Although the majority of our graduates are interested in pursuing careers in the food industry or health promotion, some develop careers in a wide range of other sectors. The following is a list of the major career sectors that have attracted our graduates in recent years:

• Food industry – graduate recruitment schemes
• Food industry – new product development
• Food industry – technical and production management roles
•Food industry – quality management
•Food Retailers – food technology, food security, marketing, buying, supply chain management and logistics
• Charities – health promotion
• Nutrition – assistant dietician in a hospital trust
• Teaching – Nutrition & Food Science [PGCE needed]
•Consultancy – training and technical advice to food industry
• Research – industry research association
• Research – PhD studies

Employment Links

We regularly consult and develop links with a large number of employers including all those who provide work placement opportunities. These range from multinationals such as Moy Park and Sainsbury’s to local companies such as Irwin's and Tayto.
Many companies provide support for the course and students through repeatedly offering 16 of 46-week work placements. A number of such placements lead to employment for the students when they graduate.


Our past students have also gained work placement with organisations such as: Sainsbury’s, Marks & Spencer, Kerry group, Kraft foods, Moy Park, Tayto, Ulster Cancer Foundation, hospital trusts and many more.

What employers say

Degree Plus/Future Ready Award for extra-curricular skills

In addition to your degree programme, at Queen's you can have the opportunity to gain wider life, academic and employability skills. For example, placements, voluntary work, clubs, societies, sports and lots more. So not only do you graduate with a degree recognised from a world leading university, you'll have practical national and international experience plus a wider exposure to life overall. We call this Degree Plus/Future Ready Award. It's what makes studying at Queen's University Belfast special.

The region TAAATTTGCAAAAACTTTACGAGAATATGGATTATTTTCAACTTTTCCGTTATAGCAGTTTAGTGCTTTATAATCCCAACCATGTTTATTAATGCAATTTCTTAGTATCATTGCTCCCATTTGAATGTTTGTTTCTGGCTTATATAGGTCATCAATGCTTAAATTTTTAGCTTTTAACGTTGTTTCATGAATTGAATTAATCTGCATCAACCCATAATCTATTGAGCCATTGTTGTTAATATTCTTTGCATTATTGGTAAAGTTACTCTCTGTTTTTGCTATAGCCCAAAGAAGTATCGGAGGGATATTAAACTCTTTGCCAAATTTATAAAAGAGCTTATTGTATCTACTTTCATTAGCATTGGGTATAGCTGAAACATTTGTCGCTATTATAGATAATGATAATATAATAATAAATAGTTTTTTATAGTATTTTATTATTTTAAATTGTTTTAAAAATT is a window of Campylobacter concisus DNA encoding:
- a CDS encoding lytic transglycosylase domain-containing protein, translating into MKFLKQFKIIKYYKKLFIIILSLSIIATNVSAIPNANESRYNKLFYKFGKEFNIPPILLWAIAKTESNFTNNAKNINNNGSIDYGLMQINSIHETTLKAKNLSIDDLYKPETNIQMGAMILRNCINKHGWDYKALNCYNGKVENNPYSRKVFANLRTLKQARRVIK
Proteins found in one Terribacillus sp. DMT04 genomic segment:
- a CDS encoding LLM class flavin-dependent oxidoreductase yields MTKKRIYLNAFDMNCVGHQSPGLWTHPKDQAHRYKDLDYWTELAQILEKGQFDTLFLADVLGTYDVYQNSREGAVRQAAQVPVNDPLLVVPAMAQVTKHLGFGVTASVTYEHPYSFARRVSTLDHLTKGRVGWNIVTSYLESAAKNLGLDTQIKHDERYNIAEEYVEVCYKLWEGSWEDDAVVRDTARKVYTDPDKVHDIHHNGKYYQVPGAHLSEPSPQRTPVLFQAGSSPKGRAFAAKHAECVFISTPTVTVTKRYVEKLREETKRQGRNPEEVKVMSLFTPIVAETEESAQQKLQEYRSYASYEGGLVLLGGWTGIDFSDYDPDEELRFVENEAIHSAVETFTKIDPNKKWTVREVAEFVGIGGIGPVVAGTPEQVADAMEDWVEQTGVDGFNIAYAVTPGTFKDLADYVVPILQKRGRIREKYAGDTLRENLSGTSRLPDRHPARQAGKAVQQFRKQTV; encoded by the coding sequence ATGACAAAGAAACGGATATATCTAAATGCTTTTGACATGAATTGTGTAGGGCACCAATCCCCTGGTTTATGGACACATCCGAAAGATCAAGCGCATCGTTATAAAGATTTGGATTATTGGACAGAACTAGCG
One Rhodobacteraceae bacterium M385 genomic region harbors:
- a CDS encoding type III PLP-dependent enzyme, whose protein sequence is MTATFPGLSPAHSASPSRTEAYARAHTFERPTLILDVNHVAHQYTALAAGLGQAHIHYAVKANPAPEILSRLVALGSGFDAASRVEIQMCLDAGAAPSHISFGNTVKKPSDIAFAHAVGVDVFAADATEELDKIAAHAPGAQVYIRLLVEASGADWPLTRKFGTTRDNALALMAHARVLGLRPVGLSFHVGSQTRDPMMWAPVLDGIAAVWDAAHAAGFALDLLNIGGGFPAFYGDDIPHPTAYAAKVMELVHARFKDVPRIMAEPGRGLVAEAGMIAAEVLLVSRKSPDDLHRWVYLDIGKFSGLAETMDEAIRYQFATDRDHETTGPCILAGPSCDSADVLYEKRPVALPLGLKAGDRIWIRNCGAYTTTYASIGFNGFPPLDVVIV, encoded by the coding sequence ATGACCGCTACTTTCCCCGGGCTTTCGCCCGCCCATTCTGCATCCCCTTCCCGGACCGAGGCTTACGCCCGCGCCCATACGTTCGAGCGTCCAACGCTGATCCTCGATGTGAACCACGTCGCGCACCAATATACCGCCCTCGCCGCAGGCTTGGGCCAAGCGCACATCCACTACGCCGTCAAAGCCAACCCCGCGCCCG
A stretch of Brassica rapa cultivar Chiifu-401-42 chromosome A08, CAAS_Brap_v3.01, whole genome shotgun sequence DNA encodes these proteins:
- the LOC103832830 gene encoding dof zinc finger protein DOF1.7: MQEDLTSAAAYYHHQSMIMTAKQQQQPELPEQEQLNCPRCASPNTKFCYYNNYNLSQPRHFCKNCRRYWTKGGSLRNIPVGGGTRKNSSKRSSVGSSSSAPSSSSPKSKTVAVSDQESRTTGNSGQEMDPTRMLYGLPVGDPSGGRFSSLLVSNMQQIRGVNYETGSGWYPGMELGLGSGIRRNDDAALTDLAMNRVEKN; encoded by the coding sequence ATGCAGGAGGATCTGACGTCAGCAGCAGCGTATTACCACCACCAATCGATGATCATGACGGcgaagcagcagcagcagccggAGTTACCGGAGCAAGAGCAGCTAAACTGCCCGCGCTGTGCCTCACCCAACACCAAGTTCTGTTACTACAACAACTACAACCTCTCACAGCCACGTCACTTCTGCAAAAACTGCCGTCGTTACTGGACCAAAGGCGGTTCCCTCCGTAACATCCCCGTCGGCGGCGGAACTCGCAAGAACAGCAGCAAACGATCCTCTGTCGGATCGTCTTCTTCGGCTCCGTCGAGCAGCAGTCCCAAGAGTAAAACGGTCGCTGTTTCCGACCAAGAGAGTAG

Tuition Fees

Northern Ireland (NI) 1 £4,750
Republic of Ireland (ROI) 2 £4,750
England, Scotland or Wales (GB) 1 £9,250
EU Other 3 £25,300
International £25,300

1EU citizens in the EU Settlement Scheme, with settled status, will be charged the NI or GB tuition fee based on where they are ordinarily resident. Students who are ROI nationals resident in GB will be charged the GB fee.

2 EU students who are ROI nationals resident in ROI are eligible for NI tuition fees.

3 EU Other students (excludes Republic of Ireland nationals living in GB, NI or ROI) are charged tuition fees in line with international fees.